The first step may well be to preach non-interventionism as a foreign policy as that can be sold to people from the far left to the far right even if they don’t believe in our radical libertarian views. Most people can be shown that spending Trillions on killing people overseas who have never harmed us is not the best use of the people’s money. It is bankrupting us financially and morally. Foreign policy may be a winning first move in the intellectual exercise of convincing others that governments are organized evil.

So what is an Anarcho-Syndicallist?

I was reading tweets the other day and saw a few that made me say to myself, “so what is an Anarcho-Syndicallist?” Wikipedia is real helpful, it says that Anarcho-syndicalism is a branch of anarchism which endorses syndicalism. Well, OK then, so what then is this “syndicalism” thing? Syndicalism is said to be an alternative co-operative economic system that some believe could bring revolutionary change. I am for co-operation, as long as it is voluntary and not coercive, and lord knows I am for change from this horrific status quo we have now.

Wikepedia says of syndicalism:

Syndicalism is a type of economic system proposed as a replacement for capitalism and an alternative to state socialism, which uses federations of collectivised trade unions or industrial unions. It is a form of socialist economic corporatism that advocates interest aggregation of multiple non-competitive categorised units to negotiate and manage an economy.[1]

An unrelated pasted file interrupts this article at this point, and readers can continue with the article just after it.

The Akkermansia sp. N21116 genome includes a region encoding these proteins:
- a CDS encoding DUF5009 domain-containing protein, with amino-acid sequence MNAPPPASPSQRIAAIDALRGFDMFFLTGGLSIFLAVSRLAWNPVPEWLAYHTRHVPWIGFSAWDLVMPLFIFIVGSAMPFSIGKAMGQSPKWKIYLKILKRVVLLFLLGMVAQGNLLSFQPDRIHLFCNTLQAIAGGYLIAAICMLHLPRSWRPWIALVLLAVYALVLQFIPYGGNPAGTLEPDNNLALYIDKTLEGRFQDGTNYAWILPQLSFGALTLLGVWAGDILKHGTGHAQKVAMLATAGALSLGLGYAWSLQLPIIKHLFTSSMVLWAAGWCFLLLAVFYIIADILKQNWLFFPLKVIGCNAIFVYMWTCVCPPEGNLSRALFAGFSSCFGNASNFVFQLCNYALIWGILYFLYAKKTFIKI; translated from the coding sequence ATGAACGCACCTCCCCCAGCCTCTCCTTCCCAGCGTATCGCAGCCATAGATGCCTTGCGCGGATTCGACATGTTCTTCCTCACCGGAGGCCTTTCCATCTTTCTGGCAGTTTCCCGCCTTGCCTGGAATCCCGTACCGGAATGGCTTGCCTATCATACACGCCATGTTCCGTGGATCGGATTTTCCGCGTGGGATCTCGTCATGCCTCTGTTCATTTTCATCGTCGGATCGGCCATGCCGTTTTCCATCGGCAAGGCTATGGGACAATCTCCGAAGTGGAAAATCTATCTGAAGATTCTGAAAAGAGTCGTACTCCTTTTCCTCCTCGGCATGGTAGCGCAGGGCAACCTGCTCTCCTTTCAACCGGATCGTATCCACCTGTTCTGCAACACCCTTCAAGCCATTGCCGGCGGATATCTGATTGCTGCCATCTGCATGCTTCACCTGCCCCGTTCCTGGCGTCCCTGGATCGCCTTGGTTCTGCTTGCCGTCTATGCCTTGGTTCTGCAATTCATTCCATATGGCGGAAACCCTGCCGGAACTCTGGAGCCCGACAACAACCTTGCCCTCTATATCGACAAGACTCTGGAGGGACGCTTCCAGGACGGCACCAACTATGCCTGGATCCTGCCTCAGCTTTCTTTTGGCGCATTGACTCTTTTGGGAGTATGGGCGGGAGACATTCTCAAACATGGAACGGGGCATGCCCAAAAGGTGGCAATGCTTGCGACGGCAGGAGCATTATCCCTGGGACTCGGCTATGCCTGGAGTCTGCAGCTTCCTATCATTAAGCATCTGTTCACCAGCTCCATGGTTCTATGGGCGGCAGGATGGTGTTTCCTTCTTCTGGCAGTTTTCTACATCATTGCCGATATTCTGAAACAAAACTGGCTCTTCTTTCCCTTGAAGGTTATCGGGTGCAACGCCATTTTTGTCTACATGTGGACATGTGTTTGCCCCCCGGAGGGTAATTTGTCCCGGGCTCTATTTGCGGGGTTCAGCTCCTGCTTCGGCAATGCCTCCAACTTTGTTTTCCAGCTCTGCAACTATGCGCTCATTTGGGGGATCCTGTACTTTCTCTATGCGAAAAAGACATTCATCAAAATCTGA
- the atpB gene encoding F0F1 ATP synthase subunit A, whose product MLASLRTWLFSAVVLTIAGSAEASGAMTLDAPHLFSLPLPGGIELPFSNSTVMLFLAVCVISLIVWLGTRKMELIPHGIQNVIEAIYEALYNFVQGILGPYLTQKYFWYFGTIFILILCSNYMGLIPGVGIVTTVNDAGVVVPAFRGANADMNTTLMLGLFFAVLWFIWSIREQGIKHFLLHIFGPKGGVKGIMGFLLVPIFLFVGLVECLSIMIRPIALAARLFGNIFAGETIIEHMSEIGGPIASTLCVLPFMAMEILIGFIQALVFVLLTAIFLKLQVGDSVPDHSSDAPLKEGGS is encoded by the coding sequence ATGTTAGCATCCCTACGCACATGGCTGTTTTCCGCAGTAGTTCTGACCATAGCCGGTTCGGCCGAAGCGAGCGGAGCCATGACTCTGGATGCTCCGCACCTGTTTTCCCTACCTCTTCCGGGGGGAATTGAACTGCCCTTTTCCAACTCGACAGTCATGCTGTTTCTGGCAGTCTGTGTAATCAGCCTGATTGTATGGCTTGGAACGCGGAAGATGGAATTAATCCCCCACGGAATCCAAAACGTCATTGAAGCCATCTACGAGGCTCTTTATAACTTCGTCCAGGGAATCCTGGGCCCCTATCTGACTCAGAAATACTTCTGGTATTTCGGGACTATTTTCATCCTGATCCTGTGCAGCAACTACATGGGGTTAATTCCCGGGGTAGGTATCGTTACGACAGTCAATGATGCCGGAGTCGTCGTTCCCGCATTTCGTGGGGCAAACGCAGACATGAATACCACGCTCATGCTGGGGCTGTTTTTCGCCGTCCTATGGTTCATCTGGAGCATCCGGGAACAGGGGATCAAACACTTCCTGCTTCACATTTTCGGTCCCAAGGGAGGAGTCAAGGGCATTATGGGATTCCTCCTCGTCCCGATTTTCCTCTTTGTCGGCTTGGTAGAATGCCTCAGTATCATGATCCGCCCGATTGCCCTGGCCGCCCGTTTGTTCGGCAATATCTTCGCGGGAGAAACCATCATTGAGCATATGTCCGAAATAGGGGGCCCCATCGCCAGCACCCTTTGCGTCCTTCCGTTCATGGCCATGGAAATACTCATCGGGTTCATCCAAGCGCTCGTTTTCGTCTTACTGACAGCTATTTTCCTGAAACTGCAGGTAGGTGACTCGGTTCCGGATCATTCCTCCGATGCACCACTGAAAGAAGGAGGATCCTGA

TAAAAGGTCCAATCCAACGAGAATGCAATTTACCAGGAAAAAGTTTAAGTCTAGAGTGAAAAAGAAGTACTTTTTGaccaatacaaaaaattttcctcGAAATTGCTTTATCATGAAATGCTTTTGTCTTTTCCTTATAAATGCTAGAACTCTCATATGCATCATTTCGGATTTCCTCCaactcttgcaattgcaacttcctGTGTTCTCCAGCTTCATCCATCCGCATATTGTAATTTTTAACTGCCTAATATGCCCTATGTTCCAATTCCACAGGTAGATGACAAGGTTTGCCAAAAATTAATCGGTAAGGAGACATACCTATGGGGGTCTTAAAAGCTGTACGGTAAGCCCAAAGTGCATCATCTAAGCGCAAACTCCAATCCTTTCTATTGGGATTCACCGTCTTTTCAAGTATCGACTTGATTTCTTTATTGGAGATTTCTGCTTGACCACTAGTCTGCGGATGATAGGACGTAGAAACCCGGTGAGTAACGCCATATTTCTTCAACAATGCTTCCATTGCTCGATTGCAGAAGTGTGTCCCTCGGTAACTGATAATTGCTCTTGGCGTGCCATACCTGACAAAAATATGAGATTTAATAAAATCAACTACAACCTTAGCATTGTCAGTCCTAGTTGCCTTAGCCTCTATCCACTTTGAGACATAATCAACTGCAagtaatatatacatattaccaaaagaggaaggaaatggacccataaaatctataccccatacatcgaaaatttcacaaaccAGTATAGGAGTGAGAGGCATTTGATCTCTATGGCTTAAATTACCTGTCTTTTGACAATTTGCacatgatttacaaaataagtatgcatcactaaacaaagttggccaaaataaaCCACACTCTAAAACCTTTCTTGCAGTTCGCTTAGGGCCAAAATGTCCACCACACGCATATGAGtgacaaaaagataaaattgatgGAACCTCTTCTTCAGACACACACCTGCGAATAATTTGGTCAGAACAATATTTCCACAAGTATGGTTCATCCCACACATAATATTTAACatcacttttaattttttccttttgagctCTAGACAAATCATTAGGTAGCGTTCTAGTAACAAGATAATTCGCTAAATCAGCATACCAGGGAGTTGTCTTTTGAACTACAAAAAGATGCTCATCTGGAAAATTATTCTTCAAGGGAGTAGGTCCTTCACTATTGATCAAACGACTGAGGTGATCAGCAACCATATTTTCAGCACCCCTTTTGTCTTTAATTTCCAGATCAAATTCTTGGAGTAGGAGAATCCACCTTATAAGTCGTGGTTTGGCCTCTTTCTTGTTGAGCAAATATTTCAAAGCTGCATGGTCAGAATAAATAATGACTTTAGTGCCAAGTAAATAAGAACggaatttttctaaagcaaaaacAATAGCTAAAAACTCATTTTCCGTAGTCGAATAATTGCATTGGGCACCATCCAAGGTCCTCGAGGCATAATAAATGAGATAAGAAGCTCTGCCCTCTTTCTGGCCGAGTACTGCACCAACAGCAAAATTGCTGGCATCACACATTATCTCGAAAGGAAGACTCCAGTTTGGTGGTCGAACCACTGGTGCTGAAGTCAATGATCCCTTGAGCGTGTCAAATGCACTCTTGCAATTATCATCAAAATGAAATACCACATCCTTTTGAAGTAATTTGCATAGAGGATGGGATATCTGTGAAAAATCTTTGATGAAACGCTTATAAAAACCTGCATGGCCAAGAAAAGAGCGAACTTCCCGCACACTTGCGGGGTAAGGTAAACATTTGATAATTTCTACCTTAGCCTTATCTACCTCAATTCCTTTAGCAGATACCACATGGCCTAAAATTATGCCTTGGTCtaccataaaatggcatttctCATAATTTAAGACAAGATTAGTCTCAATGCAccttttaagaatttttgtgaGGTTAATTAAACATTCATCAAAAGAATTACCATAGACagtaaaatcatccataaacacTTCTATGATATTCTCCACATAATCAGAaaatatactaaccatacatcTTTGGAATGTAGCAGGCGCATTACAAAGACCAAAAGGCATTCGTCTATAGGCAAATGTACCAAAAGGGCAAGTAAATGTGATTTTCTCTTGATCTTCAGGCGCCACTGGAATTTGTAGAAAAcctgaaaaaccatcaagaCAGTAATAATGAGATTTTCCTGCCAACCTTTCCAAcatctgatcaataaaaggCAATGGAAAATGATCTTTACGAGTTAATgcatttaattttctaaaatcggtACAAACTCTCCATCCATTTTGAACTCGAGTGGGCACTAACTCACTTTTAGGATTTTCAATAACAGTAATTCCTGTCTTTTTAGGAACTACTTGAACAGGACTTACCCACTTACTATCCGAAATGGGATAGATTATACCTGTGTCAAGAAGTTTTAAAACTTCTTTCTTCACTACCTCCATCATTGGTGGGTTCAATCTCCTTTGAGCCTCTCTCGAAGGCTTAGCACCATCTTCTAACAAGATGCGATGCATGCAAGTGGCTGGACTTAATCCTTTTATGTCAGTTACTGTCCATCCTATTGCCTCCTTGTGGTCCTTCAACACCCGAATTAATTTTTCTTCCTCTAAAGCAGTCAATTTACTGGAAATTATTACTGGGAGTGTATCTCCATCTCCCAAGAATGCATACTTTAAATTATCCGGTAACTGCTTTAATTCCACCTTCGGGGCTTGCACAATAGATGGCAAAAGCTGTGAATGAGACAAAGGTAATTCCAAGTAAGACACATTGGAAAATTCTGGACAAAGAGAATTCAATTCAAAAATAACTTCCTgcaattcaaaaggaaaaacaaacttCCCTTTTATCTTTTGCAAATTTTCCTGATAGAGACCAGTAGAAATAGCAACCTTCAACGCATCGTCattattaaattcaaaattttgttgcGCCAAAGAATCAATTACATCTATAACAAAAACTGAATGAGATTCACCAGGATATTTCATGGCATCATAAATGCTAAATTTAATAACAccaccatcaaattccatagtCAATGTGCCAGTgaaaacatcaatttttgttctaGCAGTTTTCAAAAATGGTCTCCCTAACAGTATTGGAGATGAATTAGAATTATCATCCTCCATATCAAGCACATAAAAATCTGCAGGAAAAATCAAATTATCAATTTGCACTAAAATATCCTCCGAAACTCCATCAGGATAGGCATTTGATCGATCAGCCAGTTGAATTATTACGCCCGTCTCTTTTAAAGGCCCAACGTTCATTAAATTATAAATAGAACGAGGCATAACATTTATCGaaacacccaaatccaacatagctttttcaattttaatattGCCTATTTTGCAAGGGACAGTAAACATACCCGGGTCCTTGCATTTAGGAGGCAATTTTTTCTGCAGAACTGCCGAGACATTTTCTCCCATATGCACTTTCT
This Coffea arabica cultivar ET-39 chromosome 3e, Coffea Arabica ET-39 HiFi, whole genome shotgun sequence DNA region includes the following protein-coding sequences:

For adherents, labour unions are the potential means of both overcoming economic aristocracy and running society fairly in the interest of the majority, through union democracy. Industry in a syndicalist system would be run through co-operative confederations and mutual aid. Local syndicates would communicate with other syndicates through the Bourse du Travail (labor exchange) which would manage and transfer commodities.

Replace capitalism? We don’t have capitalism: we have crony-capitalism or corporatism. But let us leave that aside and move on. A form of “socialist economic corporatism”? “Union democracy”?